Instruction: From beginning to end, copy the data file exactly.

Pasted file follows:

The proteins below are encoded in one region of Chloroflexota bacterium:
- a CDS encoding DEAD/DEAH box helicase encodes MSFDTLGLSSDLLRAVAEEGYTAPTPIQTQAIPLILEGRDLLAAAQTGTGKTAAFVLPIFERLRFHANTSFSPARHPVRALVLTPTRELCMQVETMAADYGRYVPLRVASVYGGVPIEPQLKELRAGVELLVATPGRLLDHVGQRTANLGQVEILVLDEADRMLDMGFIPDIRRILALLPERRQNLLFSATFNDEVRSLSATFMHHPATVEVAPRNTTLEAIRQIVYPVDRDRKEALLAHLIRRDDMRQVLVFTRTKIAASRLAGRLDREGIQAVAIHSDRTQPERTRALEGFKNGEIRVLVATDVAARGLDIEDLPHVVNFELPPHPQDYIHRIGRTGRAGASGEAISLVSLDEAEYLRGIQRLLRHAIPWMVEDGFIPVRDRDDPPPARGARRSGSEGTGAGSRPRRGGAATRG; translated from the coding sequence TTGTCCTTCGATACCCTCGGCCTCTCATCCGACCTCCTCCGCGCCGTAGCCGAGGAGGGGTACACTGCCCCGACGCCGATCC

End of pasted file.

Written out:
The proteins below are encoded in one region of Chloroflexota bacterium:
- a CDS encoding DEAD/DEAH box helicase encodes MSFDTLGLSSDLLRAVAEEGYTAPTPIQTQAIPLILEGRDLLAAAQTGTGKTAAFVLPIFERLRFHANTSFSPARHPVRALVLTPTRELCMQVETMAADYGRYVPLRVASVYGGVPIEPQLKELRAGVELLVATPGRLLDHVGQRTANLGQVEILVLDEADRMLDMGFIPDIRRILALLPERRQNLLFSATFNDEVRSLSATFMHHPATVEVAPRNTTLEAIRQIVYPVDRDRKEALLAHLIRRDDMRQVLVFTRTKIAASRLAGRLDREGIQAVAIHSDRTQPERTRALEGFKNGEIRVLVATDVAARGLDIEDLPHVVNFELPPHPQDYIHRIGRTGRAGASGEAISLVSLDEAEYLRGIQRLLRHAIPWMVEDGFIPVRDRDDPPPARGARRSGSEGTGAGSRPRRGGAATRG; translated from the coding sequence TTGTCCTTCGATACCCTCGGCCTCTCATCCGACCTCCTCCGCGCCGTAGCCGAGGAGGGGTACACTGCCCCGACGCCGATCC